* KAZAKHS. Russian data blogger acer120 has produced an extremely detailed ethnic map of Kazakhstan based on 2021 data. The most important take is that the ethnic Russians of North Kazakhstan (once “South Siberia”) are not so much getting “replaced” by Kazakhs, as declining in absolute numbers through emigration to Russia. Even so, despite fertility differentials, the lack of substantial Kazakh inflows means that the region remains predominantly Russian.
* STRANGE PRIZE. Winner of the Nobel Peace Prize was not Navalny… not even Tsikhanovskaya… but Dmitry Muratov, the chief editor of oppositionist newspaper Novaya Gazeta and a guy who is otherwise largely unknown amongst Russians. Navalny, to be sure, is “problematic” given his past (if fleeting) associations with Russian nationalism and racist comments, but why not the female Guaidó of Belarus? As @RWApodcast speculates, it’s almost as if the West, across a broad panoply of fronts, is dialing down the conflict with Russia.
* SKYRIM FOR THE RUSSIANS! Rubtcova et al. (2017). The Political Dimension of Skyrim’s Civil War: A Study of Russian Gamers Community. Most Russian gamers apparently side with the Stormcloak rebels against the Empire in TES V: Skyrim. If you’ve played this game, you know the story: Nationalist uprising against a corrupt and decadent occupying Power that has repressed Skyrim’s native religion (i.e., nationalists vs. globalist stooges). Or in the pro-Imperial reading, racist bigots and dupes of Elven supremacists who exploit them as useful idiots to undermine the one human polity that has some chance of resisting them (the comparisons to the Azov Battalion beg themselves). It would be an interesting project in comparative sociology to see what percentage of gamers of different nationalities side with which faction and the political allusions that inform their choices.
* SOVOK SOAP OPERA. Mikheil Saakashvili returns to Georgia, soon after declaring his love for a Ukrainian chick (leaving his Dutch wife in a funk), where he is promptly arrested for abuse of power during his Presidency. At that point, mutual accusations of “acting in the interests of Russia” are exchanged by both sides. On his part, he says that he is a “personal prisoner of Putin.”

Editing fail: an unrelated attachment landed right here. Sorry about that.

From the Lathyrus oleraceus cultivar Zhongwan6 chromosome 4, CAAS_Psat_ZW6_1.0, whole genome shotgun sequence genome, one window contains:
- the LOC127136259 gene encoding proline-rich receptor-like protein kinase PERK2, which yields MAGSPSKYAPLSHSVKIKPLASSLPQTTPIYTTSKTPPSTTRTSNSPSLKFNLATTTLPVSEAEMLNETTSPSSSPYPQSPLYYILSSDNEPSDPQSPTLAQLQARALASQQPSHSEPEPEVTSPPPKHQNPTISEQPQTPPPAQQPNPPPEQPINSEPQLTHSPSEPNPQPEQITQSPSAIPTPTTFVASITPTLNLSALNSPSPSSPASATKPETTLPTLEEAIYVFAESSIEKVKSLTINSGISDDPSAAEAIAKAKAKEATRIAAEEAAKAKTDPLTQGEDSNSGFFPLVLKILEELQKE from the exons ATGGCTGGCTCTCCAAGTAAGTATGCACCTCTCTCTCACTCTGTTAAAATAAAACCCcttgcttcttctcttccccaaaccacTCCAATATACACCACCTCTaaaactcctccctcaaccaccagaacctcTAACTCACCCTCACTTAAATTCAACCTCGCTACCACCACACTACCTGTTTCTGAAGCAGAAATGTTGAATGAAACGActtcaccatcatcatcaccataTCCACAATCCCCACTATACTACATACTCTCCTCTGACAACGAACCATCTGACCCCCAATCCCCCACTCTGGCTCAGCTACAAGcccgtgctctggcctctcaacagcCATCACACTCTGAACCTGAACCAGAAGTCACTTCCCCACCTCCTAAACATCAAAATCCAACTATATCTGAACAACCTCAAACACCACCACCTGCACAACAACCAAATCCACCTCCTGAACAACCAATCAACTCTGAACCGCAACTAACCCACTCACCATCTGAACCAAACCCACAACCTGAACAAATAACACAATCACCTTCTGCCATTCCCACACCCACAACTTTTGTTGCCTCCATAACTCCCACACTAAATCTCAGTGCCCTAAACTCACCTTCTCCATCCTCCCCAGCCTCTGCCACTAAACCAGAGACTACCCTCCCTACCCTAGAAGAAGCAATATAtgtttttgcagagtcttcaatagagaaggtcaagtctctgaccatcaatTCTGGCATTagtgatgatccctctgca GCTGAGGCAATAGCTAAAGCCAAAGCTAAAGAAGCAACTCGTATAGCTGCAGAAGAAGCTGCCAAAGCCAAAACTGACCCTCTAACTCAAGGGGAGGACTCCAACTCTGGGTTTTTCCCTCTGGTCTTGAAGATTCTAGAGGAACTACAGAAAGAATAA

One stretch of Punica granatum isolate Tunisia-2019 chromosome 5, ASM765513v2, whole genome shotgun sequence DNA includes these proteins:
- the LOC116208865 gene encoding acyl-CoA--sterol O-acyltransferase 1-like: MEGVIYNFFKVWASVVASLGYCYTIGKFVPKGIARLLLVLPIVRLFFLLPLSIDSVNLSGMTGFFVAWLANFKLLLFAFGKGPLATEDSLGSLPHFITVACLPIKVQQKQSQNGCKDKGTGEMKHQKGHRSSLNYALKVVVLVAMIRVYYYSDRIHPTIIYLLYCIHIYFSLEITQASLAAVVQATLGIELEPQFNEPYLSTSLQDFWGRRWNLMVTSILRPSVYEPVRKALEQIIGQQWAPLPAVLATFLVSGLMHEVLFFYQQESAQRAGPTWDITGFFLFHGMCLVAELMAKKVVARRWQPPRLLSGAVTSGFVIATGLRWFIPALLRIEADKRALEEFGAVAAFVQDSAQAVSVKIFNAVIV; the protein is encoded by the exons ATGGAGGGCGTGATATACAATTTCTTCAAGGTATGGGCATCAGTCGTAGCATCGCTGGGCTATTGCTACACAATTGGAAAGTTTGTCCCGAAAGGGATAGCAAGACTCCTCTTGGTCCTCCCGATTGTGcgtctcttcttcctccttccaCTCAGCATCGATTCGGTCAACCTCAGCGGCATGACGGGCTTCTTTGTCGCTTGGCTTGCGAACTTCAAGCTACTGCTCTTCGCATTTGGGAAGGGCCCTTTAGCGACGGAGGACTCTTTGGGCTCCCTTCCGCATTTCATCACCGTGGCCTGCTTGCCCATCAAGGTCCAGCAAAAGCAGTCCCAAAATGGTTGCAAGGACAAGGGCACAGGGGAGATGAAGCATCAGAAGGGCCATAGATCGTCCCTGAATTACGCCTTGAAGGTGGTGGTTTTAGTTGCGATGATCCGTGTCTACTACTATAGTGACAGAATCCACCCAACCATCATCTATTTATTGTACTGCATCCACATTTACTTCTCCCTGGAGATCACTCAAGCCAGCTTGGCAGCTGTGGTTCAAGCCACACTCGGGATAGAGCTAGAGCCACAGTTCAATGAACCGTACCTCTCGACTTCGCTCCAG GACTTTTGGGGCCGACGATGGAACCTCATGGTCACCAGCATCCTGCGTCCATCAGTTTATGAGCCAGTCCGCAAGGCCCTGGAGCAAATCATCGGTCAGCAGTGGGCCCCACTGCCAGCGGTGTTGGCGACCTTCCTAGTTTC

* MOSCOW. World’s Best Cities ranking puts Moscow in 4th place. I am not familiar with the organization or its methodology, but I don’t view it as bizarre; Moscow really is a very pleasant place to live in these days. Saint-Petersburg is 17th. Prestigious London is ranked 1st.
* PRESS X FOR DOUBT. Some “Global Organized Crime Index 2021” claims that Kosovo has the best Criminality Scores Ranking in the Western Balkans, while Serbia has the worst. (Korenchkin helpfully notes, “funding provided by the United States Government”).
Science & Culture
* J*URNOS. Emil Kirkegaard and his friends have published a new meta-analysis of journalist voting patterns across Western countries:
Kirkegaard, E. O. W., Pallesen, J., Elgaard, E., & Carl, N. (2021). The Left-liberal Skew of Western Media. Group Dynamics: Theory, Research, and Practice: The Official Journal of Division 49, Group Psychology and Group Psychotherapy of the American Psychological Association, 3(3).
TL;DR: The charts (displayed here) say it all. Journalists vote systemically more leftist (environmentalism, feminism, social liberalism, EUphilia) than the general population. Quelle surprise.
The most interesting, because novel, aspect to me personally was the ratings of journalistic (pro-leftist) bias per country. It was especially high in France and the Scandinavian countries, but (surprisingly?) modest in the United States, as well as Germany, and lowest of all in Slovenia (based and Žižekpilled).